‘Wonderstruck’: How Costume Design Superstar Sandy Powell Boosted Todd Haynes’ Cinematic Tour de Force

After meeting on "Hugo," the Oscar-winning costume designer helped Brian Selznick turn his follow-up novel about deaf culture and New York into a movie.
Myles Aronowitz

After working on “Hugo” (based on Brian Selznick’s illustrated novel, “The Invention of Hugo Cabret”), costume designer Sandy Powell became the first champion of his follow-up, “Wonderstruck.” In fact, Powell was so taken with his parallel adventures of two deaf children in 1927 and 1977 New York, that she encouraged him to write a screenplay and then gave it to Todd Haynes, who read it and agreed to direct.

“I thought it would make a wonderful movie, and, after Brian finished the script, I joked that I would have to produce it,” said the three-time Oscar-winning Powell (“The Young Victoria,” “The Aviator,” and “Shakespeare in Love”).

“I immediately thought of Todd. He’s so visual and he takes risks, and I was interested in his take on younger people driving the story,” added Powell, who previously worked with the director on “Carol,” “Far From Heaven,” and “Velvet Goldmine.”

A Tale of Two New Yorks

“Wonderstruck” concerns a mysterious connection between the deaf Rose (deaf actress Millicent Simmonds) and the recently deaf Ben (Oakes Fegley), both drawn to New York 50 years apart in search of a mother and a father. Visually, it alternates between Rose’s black-and-white silent world and Ben’s gritty world.

“It was like working on two different films concurrently but with the same budget for one,” Powell said. “The number of crowds doubles from more than 300 each, and you had to separate your brain. But both periods are grounded in reality and both children are coming from real places and they arrive at a very specific time.”

“Wonderstruck”Sandy Powell

Powell researched clothing in doc footage and street photography and was inspired by the contrasts. “The ’20s in New York were very optimistic, affluent, and thriving,” she said. “When Rose arrived downtown in the financial district, the streets were absolutely packed with people, but everybody’s fairly well-dressed and intimidating in their splendor, in a sense.

To get into the silent movie ethos, Powell dressed Juliannne Moore’s fading star a la Lillian Gish in a movie inspired by “The Wind.”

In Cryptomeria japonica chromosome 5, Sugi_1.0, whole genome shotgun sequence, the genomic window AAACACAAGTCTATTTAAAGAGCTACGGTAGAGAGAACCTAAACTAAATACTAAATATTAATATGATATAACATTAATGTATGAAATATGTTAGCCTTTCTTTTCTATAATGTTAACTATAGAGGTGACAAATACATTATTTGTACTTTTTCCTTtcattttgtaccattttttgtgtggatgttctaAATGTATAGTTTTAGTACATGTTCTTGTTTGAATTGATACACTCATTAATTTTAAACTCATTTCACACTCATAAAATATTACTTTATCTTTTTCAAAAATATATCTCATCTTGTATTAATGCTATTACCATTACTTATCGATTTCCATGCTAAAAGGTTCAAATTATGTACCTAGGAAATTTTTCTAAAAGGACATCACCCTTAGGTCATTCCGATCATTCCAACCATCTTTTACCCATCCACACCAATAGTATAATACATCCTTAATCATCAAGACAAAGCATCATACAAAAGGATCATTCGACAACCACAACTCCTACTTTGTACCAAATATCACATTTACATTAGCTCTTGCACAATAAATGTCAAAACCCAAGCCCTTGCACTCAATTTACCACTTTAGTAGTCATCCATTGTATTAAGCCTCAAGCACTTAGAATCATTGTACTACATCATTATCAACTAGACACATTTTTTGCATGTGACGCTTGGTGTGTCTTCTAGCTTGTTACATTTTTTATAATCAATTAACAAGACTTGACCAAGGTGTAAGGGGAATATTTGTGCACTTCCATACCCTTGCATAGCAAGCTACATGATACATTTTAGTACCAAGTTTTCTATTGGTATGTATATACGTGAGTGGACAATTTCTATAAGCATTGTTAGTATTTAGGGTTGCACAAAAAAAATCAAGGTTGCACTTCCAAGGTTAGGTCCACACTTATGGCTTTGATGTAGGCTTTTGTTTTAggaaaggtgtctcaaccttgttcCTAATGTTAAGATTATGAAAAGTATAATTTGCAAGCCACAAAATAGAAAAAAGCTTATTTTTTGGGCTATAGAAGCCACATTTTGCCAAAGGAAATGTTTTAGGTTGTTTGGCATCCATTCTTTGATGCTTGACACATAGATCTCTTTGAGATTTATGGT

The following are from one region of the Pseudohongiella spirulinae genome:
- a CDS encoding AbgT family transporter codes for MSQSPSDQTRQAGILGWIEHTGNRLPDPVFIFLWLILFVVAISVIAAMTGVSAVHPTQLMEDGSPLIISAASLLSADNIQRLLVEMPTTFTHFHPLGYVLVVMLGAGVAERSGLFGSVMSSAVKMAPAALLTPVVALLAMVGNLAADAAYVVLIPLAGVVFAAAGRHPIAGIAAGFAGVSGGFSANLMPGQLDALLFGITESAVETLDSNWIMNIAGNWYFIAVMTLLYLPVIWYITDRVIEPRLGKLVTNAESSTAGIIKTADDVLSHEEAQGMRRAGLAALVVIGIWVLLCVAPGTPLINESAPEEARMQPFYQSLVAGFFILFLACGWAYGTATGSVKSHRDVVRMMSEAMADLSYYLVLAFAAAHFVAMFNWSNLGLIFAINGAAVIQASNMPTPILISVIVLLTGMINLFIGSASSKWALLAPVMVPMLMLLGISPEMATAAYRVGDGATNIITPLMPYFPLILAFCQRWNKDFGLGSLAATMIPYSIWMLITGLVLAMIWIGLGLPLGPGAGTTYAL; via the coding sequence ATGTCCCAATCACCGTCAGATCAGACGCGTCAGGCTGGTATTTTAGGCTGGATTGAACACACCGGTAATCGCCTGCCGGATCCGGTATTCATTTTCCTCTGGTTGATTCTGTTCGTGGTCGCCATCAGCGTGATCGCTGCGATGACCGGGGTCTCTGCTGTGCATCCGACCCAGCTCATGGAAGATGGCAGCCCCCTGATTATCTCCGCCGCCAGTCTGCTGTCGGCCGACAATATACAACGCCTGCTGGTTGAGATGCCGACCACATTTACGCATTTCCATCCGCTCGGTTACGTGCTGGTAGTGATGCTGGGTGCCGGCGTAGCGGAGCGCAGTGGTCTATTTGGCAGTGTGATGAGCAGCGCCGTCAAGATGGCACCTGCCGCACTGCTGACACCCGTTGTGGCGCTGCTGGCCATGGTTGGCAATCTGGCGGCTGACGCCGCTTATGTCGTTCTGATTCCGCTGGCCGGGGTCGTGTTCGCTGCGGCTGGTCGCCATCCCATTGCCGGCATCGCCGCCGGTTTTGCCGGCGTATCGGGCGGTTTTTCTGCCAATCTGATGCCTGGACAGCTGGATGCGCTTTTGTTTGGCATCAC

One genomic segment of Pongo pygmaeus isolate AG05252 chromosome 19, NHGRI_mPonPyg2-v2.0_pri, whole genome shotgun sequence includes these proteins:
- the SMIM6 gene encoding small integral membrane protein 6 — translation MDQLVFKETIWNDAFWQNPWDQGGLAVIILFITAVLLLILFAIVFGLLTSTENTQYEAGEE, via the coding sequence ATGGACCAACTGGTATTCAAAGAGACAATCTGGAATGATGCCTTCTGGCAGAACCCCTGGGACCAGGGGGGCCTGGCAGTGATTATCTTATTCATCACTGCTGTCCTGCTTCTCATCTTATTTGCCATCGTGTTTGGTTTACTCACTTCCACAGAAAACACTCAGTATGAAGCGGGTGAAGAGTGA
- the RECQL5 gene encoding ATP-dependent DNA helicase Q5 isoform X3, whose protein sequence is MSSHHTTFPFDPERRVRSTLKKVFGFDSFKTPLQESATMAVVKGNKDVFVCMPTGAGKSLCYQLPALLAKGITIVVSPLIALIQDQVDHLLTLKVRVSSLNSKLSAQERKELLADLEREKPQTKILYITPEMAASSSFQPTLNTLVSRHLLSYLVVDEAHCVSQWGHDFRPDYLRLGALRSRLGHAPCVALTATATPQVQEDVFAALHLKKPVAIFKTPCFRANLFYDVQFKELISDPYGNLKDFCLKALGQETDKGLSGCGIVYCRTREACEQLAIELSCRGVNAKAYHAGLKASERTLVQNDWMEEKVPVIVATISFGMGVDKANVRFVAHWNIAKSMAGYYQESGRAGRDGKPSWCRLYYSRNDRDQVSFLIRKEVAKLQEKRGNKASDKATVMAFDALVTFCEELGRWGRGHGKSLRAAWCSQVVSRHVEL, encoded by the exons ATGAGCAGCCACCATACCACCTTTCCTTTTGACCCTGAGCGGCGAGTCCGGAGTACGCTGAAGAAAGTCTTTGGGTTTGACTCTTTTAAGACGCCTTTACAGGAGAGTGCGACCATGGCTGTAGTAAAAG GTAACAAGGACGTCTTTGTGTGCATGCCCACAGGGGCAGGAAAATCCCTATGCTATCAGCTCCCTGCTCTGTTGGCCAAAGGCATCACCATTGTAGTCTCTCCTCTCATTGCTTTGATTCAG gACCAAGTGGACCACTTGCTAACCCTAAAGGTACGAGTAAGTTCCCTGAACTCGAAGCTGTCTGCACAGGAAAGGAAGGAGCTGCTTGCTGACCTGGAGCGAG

“And 1977 was the reverse of that. It was New York at its nadir. There was high crime rate, there was unemployment, there was trash on the street. It was slightly intimidating in a different way. The extras for that world were a much broader range of types and characters.”

“Wonderstruck”Mary Cybulski

According to Powell, dressing extras was especially important because of the impact on the two kids. “They are reacting to, apart from the enormity of the city itself, a seething mass of bodies,” she said. “There is a lot of wonder involved, even though it’s scary and intimidating.”

Therefore, extras were not neutralized in the background. We see all of the characters, textures, and details, right down to the earrings because it was viewed from Rose and Ben’s perspectives. And because Rose and Ben are deaf, their worlds are more visual and full of distinct urban vibrations.

Adjusting to Black-and-White

There was also the central issue of black-and-white during Rose’s story. “The interesting discovery about working with black-and-white was that I couldn’t start off with color,” Powell said. “When I put things together that looked good, they quite often turned out the same bland shade of gray when photographed. I talked to [cinematographer] Ed Lachman about working with strong contrast and real texture that you could see.”

Powell realized that she prefers clashing colors that are tonally similar, but, when photographing in black-and-white you need contrasting tones. For Rose, she chose a black-and-white plaid dress, orange jacket, and red shoes. By contrast, Ben, wore  a simple teal plaid shirt and beige cords.


But after working on both “Hugo” and “Wonderstruck,” Powell was struck by a similar approach to dressing the children. “All of the children really only had one costume,” she said. “I treated both movies as if they were illustrations from children’s books. You somehow pare it down. I wanted each character to have a distinctive, recognizable look so they could be spotted from afar.

“And also that very young children could relate to and understand. In my mind, I don’t remember people changing their clothes in children’s books. It could also go right back to Brian Selznick.”

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